- The Washington Times - Friday, June 6, 2003

The other day, the Justice Department cheered a report on its handling of people detained after the September 11, 2001, attacks, which it said proved “our actions are fully within the law and necessary to protect the American people.” But the American Civil Liberties Union brandished a report implicating the administration in “a major scandal” involving “widespread abuses.” In Washington, of course, dueling studies are nothing new. The odd thing is that this time, both sides were talking about the same report.

In the days after the worst terrorist episode in our history, federal law enforcement agencies confronted an extraordinary challenge. Terrified by the prospect that more al Qaeda cells were preparing to strike, they mobilized to find any potential terrorists and stop them.

The 19 hijackers were all males from Middle Eastern countries, and some were here illegally, so the Justice Department gave special attention to illegal immigrants. Attorney General John Ashcroft vowed to arrest and detain any foreigner who had violated immigration rules or other laws. More than 1,200 people were rounded up, and 762 of them were eventually tagged for possible terrorist ties — which meant they couldn’t be released until the FBI was satisfied they posed no danger.

The report in question was conducted by the Justice Department’s inspector general, an internal watchdog office. Like the administration’s civil libertarian critics, it finds grounds to fault the handling of the detainees. But unlike them, it also recognizes that given the conditions, exceptional measures were in order.

“The department was faced with monumental challenges, and department employees worked tirelessly and with enormous dedication over an extended period to meet these challenges,” says the report. “It is also important to note that nearly all of the 762 we examined violated immigration laws.”

To arrest and hold so many people for a prolonged time over minor violations was a departure from established practice — and prior to September 11, it would have been hard to defend. But after the attacks, the government would have been crazy to proceed with business as usual. The administration’s aggressive use of the law was not only permissible but necessary.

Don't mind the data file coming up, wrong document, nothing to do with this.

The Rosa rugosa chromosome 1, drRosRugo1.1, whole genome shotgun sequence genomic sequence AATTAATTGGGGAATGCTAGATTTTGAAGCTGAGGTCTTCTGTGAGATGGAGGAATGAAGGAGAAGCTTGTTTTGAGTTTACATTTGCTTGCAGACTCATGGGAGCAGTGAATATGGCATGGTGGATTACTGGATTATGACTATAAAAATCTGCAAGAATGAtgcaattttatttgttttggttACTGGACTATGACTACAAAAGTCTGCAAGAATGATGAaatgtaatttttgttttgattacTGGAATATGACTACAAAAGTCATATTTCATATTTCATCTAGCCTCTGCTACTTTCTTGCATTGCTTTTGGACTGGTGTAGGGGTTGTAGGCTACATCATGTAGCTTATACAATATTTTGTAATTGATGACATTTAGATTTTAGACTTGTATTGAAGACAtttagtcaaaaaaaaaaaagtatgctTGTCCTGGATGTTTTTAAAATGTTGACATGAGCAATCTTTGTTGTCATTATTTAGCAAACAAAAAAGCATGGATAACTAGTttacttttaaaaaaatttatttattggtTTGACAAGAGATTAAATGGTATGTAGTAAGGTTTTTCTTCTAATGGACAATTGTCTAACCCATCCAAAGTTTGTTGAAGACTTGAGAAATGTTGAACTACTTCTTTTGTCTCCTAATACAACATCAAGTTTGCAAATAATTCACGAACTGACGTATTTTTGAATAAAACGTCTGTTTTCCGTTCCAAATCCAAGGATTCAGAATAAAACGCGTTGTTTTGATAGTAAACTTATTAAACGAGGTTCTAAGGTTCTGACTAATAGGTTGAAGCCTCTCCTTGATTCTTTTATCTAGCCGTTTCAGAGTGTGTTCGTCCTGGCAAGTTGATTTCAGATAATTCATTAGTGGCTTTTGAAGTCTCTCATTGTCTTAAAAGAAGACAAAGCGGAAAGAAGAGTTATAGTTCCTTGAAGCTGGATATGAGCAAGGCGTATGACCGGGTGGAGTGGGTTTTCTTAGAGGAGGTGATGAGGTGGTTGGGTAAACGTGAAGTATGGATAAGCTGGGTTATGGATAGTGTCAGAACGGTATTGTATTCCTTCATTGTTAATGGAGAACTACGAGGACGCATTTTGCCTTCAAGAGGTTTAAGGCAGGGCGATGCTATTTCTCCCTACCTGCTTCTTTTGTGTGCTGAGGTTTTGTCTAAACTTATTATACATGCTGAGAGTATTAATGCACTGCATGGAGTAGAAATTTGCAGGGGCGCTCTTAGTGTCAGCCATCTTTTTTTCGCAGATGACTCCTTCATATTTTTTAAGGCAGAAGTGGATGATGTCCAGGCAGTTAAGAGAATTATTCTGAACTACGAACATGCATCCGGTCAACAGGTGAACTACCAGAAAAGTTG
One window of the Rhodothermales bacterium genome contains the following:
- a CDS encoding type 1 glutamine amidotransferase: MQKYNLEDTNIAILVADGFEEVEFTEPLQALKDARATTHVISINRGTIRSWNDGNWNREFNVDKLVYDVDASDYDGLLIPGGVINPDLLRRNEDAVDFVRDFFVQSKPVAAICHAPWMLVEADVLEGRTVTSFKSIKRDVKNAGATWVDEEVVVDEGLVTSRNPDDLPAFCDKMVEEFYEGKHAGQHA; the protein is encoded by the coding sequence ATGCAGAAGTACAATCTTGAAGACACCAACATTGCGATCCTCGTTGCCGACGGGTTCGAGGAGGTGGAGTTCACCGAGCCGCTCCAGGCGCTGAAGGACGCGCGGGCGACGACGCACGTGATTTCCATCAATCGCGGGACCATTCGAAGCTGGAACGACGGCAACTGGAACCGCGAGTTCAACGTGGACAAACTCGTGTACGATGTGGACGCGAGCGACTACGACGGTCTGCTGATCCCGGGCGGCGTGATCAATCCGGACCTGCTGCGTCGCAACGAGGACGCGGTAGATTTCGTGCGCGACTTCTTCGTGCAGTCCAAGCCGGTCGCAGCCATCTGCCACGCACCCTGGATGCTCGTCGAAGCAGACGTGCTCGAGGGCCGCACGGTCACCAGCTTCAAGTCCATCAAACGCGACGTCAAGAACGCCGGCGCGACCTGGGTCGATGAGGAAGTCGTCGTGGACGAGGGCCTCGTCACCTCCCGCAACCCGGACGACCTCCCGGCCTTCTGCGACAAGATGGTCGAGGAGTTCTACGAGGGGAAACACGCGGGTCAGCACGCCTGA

Unfortunately, the aggressive sometimes veered into the needlessly punitive. None of those detained was ever charged with terrorist activity, and many of the detainees, the report says, would never have been held if the FBI had been more careful.

It often took its time exonerating them. The average time from arrest to clearance was 80 days, and 18 were locked up for more than six months. Some had to endure harsh jail conditions, including being confined to a cell for 23 hours a day, effectively denied contact with family and lawyers, and, in some cases, physically abused.

So what should we take from this analysis? The first thing is that the administration’s policies imposed a real cost on many innocent people. Given the danger, it made sense to err on the side of caution — but that doesn’t mean errors weren’t made.

The second is that the administration acted with restraint as well as prudence. ACLU Executive Director Anthony Romero claims “the war on terror quickly became a war on immigrants.” But out of 8 million illegal immigrants estimated to be in this country, only 762 were detained for suspected terrorist connections. That’s not a war on immigrants.

The third is that much of what the government did was both necessary and evil. To assure the safety of 280 million Americans, a few hundred foreigners had to pay a high price. Since all of us arguably gained from their detention, shouldn’t all of us bear part of the cost? One remedy is to pay financial compensation to those held for more than a few days, making some amends for their ordeal. It would be a small thing for us, and a big deal for them.

In the aftermath of that horrible day, the government had an urgent duty to do all it could to prevent more atrocities. Yet few civil libertarians have been willing to acknowledge what has been recognized by Norman Siegel, former head of the New York Civil Liberties Union: “The security interests are real, they’re legitimate, and you have to balance freedom and security in a different way post-September 11.”

The administration wasn’t right in everything it did after September 11, 2001, and we ought to try to redress the harm that was done. But we should also keep in mind that, since then, no foreign terrorists have struck on American soil. For that, we shouldn’t thank just our lucky stars.

Steve Chapman is a nationally syndicated columnist.

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